Friday, November 26, 2010

Provençal Tomato and Basil Soup

If you're anything like me, you were a little too gluttonous these past few days… and will continue to be until January 1, 2011.  I was probably worse than most, I had to hop around to a few Thanksgiving dinners (even one that required a ferry ride over to the Olympic Peninsula) and thus had to leave before the turkey was carved.  This doesn't mean that I didn't eat though, it means I gorged myself on pie and pre-dinner appetizers.  And wine, we must not forget about the wine.  Trust me, I was pretty sluggish when I woke up this morning.  Two words: Sugar CRASH.  But I tried to be good today and I was… until I went out for Ethiopian food with my friend Erin who was visiting from NorCal.  Side note: if you EVER get the chance, PLEASE go to "Chef Cafe" in the Central District on 22nd and Jackson.  It will be the best $3 (yes that cheap!) you ever spent!  Well, that's enough about my eating habits…

Now to our regularly scheduled programming: Back to Being Healthy.  And you're in luck - this soup is incredibly healthy!  I found the recipe a weeks back in the New York Times Dining & Wine section filed under the "Recipes for Health."  It has my healthy & fresh stamp of approval!  The brown rice thickens it up while still keeping the glycemic index low.  However, this soups strength lies not only how it fills your home with the scents of Provencal France, but how filling and warming it is.  Which I must say is pretty ideal for any Seattle winter day!  And for all you people out there suffering though the beginnings of winter- if good fresh tomatoes aren't available, use a 28 oz can of chopped tomatoes.

Provençal Tomato and Basil Soup
Adapted from: New York Times
  • 1 tablespoon extra virgin olive oil
  • 1 small onion, chopped
  • 6 garlic cloves, minced
  • Salt to taste
  • 2 pounds tomatoes, cored and diced
  • Pinch of sugar
  • 2 large sprigs basil, or about 16 leaves, plus 2 tablespoons slivered basil for garnish
  • 1 quart water
  • Freshly ground pepper to taste
  • 1 Parmesan rind
  • 1/4 cup brown rice
  • Optional garnishes:
  • Grated or shaved Parmesan
  1. Heat the oil over medium heat in a large, heavy soup pot or Dutch oven. Add the onion. Cook, stirring often, until tender, about five minutes. Stir in half the garlic and a generous pinch of salt. Cook, stirring, until fragrant, about 30 seconds to a minute. Add the tomatoes, sugar, basil sprigs or leaves, and remaining garlic. Cook, stirring often, until the tomatoes have cooked down and smell fragrant, 15 to 20 minutes.
  2. Add the water and salt to taste. Bring to a simmer, cover and reduce the heat to low. Simmer 15 minutes. Add the rice, and simmer for another 45 minutes until the tapioca is tender and the soup fragrant. Remove the basil sprigs and Parmesan rind. Puree with an immersion blender until desired consistency is achieved.  Add pepper to taste and adjust salt. Serve garnished with  Parmesan and slivered basil leaves.

Saturday, November 20, 2010

Green Beans With Hazelnuts and Blue Cheese

A few years ago for Thanksgiving, my mom made green beans with blue cheese and toasted hazelnuts and after helping myself to seconds, thirds, heck, probably even fourths, that night… I haven't been able to stop thinking about them.  Cut to 4 years later and I finally decided to attempt to recreate said blessed recipe for Friendsgiving.  And you know what?  Every last nibble of the green beans were gone.  I got a text message a few days later from Julie begging me for the recipe.  The power of the blue cheese green beans lives on!!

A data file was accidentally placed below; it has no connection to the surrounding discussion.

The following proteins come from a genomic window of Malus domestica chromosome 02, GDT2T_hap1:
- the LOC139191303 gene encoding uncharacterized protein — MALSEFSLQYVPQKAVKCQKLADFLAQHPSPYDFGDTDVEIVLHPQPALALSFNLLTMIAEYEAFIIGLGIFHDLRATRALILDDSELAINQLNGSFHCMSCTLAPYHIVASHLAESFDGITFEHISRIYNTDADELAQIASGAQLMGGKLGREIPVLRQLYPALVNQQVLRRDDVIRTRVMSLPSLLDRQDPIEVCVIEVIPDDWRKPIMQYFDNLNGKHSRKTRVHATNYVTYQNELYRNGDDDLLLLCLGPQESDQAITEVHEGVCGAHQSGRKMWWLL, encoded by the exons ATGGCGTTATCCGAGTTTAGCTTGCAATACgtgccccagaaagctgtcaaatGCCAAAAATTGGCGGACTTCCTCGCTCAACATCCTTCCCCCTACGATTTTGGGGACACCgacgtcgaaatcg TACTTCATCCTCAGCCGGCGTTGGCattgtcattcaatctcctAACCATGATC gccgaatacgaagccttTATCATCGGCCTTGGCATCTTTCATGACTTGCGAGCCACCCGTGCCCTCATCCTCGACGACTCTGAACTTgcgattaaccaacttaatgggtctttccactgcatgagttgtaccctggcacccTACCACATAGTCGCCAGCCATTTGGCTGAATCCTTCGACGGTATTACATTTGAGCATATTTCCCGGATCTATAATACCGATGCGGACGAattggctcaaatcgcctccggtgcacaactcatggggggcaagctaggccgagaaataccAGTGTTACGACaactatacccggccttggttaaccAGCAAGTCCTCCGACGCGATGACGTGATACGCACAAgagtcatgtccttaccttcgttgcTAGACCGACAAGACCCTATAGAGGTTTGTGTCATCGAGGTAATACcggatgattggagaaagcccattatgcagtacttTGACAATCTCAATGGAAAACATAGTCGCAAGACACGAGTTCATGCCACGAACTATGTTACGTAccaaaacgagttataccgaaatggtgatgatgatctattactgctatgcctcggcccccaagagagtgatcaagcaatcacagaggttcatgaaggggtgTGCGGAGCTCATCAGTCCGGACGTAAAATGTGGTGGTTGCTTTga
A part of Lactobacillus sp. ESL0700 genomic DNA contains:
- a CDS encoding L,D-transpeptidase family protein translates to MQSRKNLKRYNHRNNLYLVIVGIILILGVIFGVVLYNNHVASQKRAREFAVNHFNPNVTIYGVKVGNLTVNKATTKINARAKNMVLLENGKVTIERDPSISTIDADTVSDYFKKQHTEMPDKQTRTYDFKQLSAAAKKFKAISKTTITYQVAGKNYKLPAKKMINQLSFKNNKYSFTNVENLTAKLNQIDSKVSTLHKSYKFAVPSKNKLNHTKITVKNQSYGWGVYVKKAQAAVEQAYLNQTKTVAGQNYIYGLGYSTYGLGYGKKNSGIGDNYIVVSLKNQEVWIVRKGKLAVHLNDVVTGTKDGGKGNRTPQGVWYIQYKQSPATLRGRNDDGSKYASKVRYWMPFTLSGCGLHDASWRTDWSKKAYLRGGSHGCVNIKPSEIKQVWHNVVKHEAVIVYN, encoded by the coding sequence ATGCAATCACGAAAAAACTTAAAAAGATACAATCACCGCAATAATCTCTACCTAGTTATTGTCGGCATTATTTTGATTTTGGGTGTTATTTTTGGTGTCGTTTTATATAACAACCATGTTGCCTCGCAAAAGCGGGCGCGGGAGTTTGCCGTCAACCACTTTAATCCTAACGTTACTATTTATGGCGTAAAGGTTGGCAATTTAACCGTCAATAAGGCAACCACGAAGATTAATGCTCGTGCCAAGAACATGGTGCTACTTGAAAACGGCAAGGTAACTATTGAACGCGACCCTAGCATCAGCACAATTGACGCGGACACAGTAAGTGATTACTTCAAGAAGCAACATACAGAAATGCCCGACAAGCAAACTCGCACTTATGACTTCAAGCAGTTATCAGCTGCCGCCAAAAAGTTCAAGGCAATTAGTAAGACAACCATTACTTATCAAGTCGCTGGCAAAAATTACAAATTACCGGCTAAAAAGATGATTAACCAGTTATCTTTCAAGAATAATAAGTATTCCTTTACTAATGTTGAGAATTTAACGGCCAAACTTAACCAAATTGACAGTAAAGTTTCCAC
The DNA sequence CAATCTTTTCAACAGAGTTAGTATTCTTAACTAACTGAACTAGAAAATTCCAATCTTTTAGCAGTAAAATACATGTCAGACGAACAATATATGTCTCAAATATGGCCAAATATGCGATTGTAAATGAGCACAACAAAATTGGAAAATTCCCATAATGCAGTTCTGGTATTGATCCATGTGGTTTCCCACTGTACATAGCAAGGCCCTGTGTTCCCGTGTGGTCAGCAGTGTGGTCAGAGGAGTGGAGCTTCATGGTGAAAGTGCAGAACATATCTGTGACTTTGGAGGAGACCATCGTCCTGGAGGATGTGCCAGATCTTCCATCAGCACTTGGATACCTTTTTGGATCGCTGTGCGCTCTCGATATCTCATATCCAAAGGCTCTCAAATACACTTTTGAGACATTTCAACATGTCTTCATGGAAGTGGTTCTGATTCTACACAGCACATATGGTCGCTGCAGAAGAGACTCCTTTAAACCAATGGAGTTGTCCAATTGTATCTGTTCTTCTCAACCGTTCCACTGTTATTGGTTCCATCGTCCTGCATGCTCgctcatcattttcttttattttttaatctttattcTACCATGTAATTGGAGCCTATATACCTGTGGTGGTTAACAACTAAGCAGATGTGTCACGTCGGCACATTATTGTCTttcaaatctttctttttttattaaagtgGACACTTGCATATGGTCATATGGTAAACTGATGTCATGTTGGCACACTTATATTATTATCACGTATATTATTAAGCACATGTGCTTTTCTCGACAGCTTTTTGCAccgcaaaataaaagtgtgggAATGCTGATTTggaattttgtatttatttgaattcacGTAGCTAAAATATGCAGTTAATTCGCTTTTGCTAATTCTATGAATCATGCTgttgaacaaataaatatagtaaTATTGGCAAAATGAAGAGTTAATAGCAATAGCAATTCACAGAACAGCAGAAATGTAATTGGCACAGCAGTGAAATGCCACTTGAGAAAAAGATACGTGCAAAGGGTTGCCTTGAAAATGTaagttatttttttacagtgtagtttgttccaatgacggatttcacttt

Now, I should them you know that I really love blue cheese.  It's my preferred pizza topping, it goes of almost all of my salads and I pop handfuls of crumbles into my mouth.  I like the strong stuff, the mild stuff and everything in-between.  I blame my mother, she got me hooked early.

If blue cheese doesn't make your skirt fly up, that's ok.  I'll convince you sooner or later.  For the time being, try a buttermilk blue cheese in this recipe.  It has enough flavor to satisfy a seasoned veteran like me, but is mild enough to ease the unexperienced in.

If you were wondering, this recipe is quick to make, easy to store and a dream to reheat (…if there are even any leftovers).
Green Beans With Hazelnuts and Blue Cheese

  • 2 pounds green beans, trimmed
  • 1 1/2 tablespoons butter
  • 3/2 cup whole hazelnuts
  • 3/4 cup crumbled Gorgonzola cheese
  • Salt and ground black pepper, to taste
  1. Bring a large saucepan of salted water to a boil. Add the green beans, return to a boil and cook for 3 to 4 minutes, or until bright green and crisp. Drain well and set aside.
  2. Return the pot to medium-high. Add the butter and hazelnuts and stir until the nuts are lightly toasted and fragrant, about 2 to 3 minutes. Add the green beans and stir until heated through.
  3. Remove the pan from the heat. Add the cheese and toss until melted. Season with salt and pepper.

Sunday, November 14, 2010

Red Wine Cranberry Sauce

Last night was the first annual Friendsgiving, which is, in my opinion, the greatest holiday of all time.  If you haven't yet heard of Friendgiving (for shame!), I will tell you.  It is a holiday that celebrates friendship and Thanksgiving; a feast of Thanksgiving fare with friends, plus lots and lots of wine.  No seriously, lots of wine starting at 2pm and ending well after the desserts of done.

For the feast, I as assigned to bring a pumpkin cheesecake and green beans… but being who I am I also brought cranberry sauce, pumpkin chocolate fudge and homemade whipped cream.   But you know what?  I don't think anyone was complaining, and if they were, I didn't really care because more food equals more material for my blog.